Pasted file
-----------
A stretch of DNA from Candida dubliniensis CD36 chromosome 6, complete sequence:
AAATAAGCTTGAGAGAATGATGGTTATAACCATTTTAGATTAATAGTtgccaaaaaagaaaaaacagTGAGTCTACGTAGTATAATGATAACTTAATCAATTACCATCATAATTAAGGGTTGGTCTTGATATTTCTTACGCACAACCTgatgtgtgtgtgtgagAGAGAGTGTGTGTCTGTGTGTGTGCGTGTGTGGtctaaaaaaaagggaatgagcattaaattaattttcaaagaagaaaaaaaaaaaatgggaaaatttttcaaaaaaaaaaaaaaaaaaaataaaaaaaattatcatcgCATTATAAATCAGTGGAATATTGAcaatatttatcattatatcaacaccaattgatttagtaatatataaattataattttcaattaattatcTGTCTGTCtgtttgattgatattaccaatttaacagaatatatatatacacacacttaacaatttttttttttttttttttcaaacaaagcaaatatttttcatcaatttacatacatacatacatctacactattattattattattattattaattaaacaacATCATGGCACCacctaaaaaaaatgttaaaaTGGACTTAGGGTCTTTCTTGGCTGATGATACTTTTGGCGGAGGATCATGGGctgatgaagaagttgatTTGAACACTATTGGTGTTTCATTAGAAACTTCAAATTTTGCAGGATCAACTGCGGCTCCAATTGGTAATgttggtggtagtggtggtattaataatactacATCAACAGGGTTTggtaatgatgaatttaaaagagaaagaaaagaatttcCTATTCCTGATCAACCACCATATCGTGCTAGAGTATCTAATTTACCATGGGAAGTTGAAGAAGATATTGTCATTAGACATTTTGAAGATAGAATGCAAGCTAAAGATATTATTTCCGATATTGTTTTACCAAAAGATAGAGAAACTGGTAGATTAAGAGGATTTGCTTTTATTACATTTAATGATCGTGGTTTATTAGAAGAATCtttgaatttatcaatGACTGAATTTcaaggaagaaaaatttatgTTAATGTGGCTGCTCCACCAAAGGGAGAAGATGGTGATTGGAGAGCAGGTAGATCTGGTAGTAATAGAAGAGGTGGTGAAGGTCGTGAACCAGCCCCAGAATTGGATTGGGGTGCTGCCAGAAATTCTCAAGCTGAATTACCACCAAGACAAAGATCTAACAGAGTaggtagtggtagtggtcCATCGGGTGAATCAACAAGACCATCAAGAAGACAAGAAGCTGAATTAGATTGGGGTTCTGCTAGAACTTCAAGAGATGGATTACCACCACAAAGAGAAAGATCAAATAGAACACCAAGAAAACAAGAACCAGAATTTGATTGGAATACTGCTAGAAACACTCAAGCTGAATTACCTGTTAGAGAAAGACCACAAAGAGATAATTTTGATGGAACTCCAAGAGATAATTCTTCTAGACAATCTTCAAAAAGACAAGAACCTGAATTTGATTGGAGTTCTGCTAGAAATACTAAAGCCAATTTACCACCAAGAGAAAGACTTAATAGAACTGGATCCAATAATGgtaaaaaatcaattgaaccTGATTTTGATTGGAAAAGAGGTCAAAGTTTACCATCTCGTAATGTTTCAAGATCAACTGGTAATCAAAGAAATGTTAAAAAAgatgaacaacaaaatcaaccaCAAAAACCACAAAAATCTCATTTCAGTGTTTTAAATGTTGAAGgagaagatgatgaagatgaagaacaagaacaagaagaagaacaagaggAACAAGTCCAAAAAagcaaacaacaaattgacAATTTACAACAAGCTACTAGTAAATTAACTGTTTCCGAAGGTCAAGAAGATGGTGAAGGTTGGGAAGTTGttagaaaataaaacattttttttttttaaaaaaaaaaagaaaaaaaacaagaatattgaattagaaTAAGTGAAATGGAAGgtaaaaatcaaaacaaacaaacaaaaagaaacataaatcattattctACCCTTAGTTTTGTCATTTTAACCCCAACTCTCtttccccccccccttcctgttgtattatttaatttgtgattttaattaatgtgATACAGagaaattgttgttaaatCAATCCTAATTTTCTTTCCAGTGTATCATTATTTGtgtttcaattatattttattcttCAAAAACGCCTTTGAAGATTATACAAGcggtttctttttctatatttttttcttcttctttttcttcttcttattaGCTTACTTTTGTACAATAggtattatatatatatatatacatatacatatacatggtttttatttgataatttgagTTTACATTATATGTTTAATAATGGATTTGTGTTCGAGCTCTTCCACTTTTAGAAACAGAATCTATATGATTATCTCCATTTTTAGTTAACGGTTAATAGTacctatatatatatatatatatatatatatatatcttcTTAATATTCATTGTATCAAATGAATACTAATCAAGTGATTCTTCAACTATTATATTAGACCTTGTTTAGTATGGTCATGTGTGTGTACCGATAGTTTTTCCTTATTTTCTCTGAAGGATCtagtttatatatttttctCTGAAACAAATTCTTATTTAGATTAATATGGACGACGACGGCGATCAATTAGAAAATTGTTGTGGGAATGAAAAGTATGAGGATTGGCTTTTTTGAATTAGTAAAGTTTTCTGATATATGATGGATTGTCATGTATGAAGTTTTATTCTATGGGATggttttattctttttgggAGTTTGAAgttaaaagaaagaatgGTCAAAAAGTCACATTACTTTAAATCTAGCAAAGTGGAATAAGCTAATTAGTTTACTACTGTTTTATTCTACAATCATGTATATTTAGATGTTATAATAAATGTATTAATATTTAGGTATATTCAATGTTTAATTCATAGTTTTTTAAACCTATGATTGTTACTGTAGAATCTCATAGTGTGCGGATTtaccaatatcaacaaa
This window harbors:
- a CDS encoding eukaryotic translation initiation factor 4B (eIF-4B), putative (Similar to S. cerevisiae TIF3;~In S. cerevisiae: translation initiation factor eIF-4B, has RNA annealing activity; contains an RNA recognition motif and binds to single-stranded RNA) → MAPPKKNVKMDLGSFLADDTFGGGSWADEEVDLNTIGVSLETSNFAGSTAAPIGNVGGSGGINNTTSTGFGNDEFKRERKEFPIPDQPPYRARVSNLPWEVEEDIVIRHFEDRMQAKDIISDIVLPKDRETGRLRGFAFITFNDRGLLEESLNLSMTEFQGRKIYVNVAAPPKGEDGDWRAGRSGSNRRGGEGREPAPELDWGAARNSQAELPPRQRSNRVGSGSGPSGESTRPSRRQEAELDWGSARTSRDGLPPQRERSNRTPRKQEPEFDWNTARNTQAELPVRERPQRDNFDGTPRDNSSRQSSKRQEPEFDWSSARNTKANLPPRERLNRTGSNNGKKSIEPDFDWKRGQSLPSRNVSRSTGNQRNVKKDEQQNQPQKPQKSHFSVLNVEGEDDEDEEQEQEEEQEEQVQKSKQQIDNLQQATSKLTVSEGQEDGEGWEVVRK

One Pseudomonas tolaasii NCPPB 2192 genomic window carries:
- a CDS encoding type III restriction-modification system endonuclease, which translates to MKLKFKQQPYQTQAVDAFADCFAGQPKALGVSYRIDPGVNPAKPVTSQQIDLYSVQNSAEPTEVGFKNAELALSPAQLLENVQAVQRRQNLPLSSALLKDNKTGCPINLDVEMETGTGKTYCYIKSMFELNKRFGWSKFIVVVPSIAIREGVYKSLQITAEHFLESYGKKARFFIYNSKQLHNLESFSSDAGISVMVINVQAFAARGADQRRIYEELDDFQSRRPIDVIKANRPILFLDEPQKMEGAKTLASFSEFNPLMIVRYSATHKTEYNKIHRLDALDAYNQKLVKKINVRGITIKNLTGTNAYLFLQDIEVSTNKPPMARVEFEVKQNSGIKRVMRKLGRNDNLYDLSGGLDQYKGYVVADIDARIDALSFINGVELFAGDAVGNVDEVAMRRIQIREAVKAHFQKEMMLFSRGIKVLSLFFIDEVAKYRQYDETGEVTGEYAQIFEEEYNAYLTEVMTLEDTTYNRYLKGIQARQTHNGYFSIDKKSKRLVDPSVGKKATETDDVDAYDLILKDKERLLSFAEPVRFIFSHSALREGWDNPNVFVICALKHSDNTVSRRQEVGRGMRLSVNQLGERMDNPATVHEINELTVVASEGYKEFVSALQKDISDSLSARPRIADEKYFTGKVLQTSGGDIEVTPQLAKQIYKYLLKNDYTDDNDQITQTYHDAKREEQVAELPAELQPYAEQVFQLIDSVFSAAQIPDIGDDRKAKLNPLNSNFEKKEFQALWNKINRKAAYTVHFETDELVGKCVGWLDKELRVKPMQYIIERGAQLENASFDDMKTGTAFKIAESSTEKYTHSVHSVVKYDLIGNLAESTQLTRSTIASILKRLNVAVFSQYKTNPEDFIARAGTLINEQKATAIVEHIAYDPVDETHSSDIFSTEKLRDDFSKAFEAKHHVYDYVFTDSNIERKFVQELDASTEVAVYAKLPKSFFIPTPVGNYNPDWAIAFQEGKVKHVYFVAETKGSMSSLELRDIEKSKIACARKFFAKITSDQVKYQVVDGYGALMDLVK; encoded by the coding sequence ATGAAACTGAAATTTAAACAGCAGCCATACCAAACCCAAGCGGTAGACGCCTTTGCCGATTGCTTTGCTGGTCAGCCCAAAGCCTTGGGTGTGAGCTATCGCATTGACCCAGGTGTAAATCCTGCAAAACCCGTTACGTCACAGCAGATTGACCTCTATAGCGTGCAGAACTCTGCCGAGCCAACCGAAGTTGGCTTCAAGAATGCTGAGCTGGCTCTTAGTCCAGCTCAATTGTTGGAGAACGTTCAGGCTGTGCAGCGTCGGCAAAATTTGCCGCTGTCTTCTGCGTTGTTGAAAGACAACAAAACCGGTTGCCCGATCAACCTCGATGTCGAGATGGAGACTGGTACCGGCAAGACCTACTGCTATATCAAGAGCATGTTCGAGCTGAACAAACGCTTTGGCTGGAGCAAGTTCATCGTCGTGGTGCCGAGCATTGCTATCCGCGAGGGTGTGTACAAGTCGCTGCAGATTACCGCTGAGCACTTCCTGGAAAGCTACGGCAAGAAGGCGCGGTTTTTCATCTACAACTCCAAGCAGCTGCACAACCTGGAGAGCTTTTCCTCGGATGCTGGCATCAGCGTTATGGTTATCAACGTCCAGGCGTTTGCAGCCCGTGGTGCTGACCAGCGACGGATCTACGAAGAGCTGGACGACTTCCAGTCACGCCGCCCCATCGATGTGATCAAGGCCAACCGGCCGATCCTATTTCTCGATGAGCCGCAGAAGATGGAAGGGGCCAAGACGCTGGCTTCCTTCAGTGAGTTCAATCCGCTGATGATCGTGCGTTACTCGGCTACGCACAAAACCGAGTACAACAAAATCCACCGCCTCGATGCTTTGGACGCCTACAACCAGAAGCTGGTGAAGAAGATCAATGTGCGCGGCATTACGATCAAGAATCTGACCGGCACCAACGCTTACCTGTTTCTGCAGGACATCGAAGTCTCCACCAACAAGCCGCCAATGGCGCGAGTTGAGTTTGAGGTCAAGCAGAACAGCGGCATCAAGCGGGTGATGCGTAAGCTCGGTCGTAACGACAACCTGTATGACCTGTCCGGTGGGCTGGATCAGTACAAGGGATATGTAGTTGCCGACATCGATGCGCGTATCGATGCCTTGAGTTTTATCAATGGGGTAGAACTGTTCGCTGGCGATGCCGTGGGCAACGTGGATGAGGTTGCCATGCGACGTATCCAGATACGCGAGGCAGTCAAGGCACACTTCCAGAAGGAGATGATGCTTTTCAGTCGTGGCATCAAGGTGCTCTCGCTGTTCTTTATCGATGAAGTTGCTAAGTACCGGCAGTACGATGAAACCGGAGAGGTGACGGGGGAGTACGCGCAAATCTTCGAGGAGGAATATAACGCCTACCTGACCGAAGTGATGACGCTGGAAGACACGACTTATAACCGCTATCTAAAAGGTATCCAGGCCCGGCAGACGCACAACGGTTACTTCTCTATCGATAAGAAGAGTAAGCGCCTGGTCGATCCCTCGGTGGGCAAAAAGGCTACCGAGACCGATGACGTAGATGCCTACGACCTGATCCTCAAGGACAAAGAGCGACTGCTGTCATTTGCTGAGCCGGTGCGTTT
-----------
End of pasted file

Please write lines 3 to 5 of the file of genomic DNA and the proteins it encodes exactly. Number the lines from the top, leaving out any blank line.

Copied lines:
This window harbors:
- a CDS encoding eukaryotic translation initiation factor 4B (eIF-4B), putative (Similar to S. cerevisiae TIF3;~In S. cerevisiae: translation initiation factor eIF-4B, has RNA annealing activity; contains an RNA recognition motif and binds to single-stranded RNA) → MAPPKKNVKMDLGSFLADDTFGGGSWADEEVDLNTIGVSLETSNFAGSTAAPIGNVGGSGGINNTTSTGFGNDEFKRERKEFPIPDQPPYRARVSNLPWEVEEDIVIRHFEDRMQAKDIISDIVLPKDRETGRLRGFAFITFNDRGLLEESLNLSMTEFQGRKIYVNVAAPPKGEDGDWRAGRSGSNRRGGEGREPAPELDWGAARNSQAELPPRQRSNRVGSGSGPSGESTRPSRRQEAELDWGSARTSRDGLPPQRERSNRTPRKQEPEFDWNTARNTQAELPVRERPQRDNFDGTPRDNSSRQSSKRQEPEFDWSSARNTKANLPPRERLNRTGSNNGKKSIEPDFDWKRGQSLPSRNVSRSTGNQRNVKKDEQQNQPQKPQKSHFSVLNVEGEDDEDEEQEQEEEQEEQVQKSKQQIDNLQQATSKLTVSEGQEDGEGWEVVRK

One Pseudomonas tolaasii NCPPB 2192 genomic window carries: